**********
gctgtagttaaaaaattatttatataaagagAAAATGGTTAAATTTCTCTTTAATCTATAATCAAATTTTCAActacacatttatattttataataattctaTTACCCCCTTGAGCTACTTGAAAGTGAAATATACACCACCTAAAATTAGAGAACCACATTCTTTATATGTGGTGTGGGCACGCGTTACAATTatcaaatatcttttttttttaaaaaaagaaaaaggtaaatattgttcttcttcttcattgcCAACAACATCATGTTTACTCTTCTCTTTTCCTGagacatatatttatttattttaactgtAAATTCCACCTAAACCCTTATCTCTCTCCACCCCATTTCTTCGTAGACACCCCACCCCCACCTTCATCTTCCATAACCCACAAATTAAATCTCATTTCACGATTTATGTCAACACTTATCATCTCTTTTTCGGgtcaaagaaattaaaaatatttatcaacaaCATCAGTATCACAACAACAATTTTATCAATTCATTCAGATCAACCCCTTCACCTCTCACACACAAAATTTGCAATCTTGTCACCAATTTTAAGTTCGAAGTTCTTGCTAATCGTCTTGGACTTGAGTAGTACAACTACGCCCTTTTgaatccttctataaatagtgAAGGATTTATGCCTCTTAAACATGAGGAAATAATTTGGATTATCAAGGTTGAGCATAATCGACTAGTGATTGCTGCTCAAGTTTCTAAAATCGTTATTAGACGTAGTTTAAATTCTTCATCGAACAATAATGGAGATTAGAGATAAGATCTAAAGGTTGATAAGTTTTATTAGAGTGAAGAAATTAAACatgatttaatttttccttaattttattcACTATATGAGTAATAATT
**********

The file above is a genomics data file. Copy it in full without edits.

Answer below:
gctgtagttaaaaaattatttatataaagagAAAATGGTTAAATTTCTCTTTAATCTATAATCAAATTTTCAActacacatttatattttataataattctaTTACCCCCTTGAGCTACTTGAAAGTGAAATATACACCACCTAAAATTAGAGAACCACATTCTTTATATGTGGTGTGGGCACGCGTTACAATTatcaaatatcttttttttttaaaaaaagaaaaaggtaaatattgttcttcttcttcattgcCAACAACATCATGTTTACTCTTCTCTTTTCCTGagacatatatttatttattttaactgtAAATTCCACCTAAACCCTTATCTCTCTCCACCCCATTTCTTCGTAGACACCCCACCCCCACCTTCATCTTCCATAACCCACAAATTAAATCTCATTTCACGATTTATGTCAACACTTATCATCTCTTTTTCGGgtcaaagaaattaaaaatatttatcaacaaCATCAGTATCACAACAACAATTTTATCAATTCATTCAGATCAACCCCTTCACCTCTCACACACAAAATTTGCAATCTTGTCACCAATTTTAAGTTCGAAGTTCTTGCTAATCGTCTTGGACTTGAGTAGTACAACTACGCCCTTTTgaatccttctataaatagtgAAGGATTTATGCCTCTTAAACATGAGGAAATAATTTGGATTATCAAGGTTGAGCATAATCGACTAGTGATTGCTGCTCAAGTTTCTAAAATCGTTATTAGACGTAGTTTAAATTCTTCATCGAACAATAATGGAGATTAGAGATAAGATCTAAAGGTTGATAAGTTTTATTAGAGTGAAGAAATTAAACatgatttaatttttccttaattttattcACTATATGAGTAATAATT